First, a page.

Band conditions at the time

The next step is to install this thing in the enclosure once it arrives. At that time I’ll tidy up the spaghetti and change to a proper hand mic. We’ll see where it goes from there. This thing is going to be a lot of fun.

The BITX40 would make a very nice intro radio. It’s not difficult to assemble and appears to perform well. With a host of mods and a community of support it should appeal to many new operators. Plus, Farhan, VU2ESE has recently released the µBITX which is multi-band (3 MHz to 30 MHz), and dual mode with 10 watts on SSB and CW. It’s entirely likely that I’ll have to add one of these to my station at some point.

UPDATE 12/29/17

The enclosure arrived today.

BITX40 enclosure

It’s very nice. Heavier gauge than I expected. About 22 gauge. I got it off eBay from a seller in Hong Kong. $22.99 with “free” shipping. It’s probably a smidgen larger than needed but it will leave some room for any future mods. Plus, I’ve never had an orange radio.


Merry Christmas

General productivity has been down a bit over the last couple of days as the cold\flu has descended on our home and so far has my older son and I. Just in time to affect our plans for today. We’ll see about tomorrow. Not much being done other than sitting on the sunporch watching the birds, err I mean the squirrels dine at the bird feeders, while reading or watching a few Christmas movies while Cat#3 loses his mind watching the show outside.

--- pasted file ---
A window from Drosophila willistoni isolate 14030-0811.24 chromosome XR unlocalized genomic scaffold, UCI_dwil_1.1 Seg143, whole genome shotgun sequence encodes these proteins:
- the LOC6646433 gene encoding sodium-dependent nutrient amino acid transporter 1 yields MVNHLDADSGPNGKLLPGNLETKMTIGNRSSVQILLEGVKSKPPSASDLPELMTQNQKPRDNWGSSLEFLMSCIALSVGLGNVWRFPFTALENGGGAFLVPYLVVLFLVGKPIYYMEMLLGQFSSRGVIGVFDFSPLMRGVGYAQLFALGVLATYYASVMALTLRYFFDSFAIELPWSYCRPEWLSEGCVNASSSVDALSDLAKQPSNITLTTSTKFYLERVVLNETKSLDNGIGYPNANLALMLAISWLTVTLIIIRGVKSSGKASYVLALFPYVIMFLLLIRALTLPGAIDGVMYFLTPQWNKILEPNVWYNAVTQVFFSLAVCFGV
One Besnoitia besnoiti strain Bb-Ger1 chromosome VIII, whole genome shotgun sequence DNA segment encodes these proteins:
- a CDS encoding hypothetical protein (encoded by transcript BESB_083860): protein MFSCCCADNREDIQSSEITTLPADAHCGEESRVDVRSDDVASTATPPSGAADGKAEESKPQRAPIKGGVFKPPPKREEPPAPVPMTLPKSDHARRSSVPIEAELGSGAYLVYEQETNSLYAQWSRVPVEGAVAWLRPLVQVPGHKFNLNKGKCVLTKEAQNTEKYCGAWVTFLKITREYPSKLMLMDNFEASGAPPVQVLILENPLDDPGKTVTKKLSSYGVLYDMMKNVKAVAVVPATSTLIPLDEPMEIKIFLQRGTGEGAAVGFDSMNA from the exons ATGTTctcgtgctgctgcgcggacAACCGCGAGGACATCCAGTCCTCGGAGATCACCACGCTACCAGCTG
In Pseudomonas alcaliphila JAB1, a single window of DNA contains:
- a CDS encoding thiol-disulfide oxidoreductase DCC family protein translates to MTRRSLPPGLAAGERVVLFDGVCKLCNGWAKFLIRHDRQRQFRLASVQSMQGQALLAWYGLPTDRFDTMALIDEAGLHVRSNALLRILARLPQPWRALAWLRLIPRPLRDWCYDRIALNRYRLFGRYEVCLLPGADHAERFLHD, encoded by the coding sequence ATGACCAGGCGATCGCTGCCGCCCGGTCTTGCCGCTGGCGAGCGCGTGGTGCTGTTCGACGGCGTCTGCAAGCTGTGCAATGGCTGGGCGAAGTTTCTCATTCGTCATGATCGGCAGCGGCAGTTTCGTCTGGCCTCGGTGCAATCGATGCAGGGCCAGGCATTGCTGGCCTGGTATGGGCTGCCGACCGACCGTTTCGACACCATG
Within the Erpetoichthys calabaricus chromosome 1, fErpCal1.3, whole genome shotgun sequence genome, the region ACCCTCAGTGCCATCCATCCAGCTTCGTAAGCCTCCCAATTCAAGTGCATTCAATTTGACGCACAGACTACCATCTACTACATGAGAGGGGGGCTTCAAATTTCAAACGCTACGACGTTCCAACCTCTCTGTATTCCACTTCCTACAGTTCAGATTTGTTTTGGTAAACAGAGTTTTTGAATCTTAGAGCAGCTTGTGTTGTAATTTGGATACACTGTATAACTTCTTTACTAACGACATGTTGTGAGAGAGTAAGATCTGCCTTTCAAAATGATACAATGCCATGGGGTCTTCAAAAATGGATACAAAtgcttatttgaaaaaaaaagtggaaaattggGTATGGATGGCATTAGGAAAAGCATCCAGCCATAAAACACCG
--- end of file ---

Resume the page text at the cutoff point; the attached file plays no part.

Squirrel feeders?

While the squirrels helped themselves at those feeders a number of different birds were busy at some others.

Christmas Eve birds

Including a couple of different species of woodpeckers (Downy and Red-Bellied), tons of Black-capped Chikadees and Dark-eyed Juncos. And a few Northern Cardinals.

Christmas Cardinal

Plus it has been lightly snowing all day so we’ll have a white Christmas.

The largest expenditure of energy thus far today was cooking a beef tenderloin. Actually, most of the work was done by my Green Mountain Grills Daniel Boone grill. I recently purchased it to replace a 10 year old gas grill. It is a very nice grill. It actually represents the extent of my radio activities today as the PID controller has WiFi. How did we ever cook meat without being able to connect our grills to the Internet to monitor and control the cooking? <eye roll>  Even though our plans changed we decided to proceed with the meat portion of the meal. That was a very good plan.

Bon Appétit

Well it’s time to head outside and re-fill the feeders for another round of wildlife and then catch up on my napping.

I started on my BitX 40 this past week but haven’t made much progress. I’d like to get it on the air this week. We’ll see.

Merry Christmas to all. I’ve much to be thankful for including The Reason for the Season.


Shortwave Receiver Book

In the process of doing some research on shortwave receivers I ran across this book, Shortwave Receivers Past and Present by Fred Osterman.

Shortwave Receivers Past and Present

Unlike most books, the current edition (4th) is not available on Amazon. You order it from Universal Radio or the ARRL. I read a good review on The SWLing Post and decided to order one.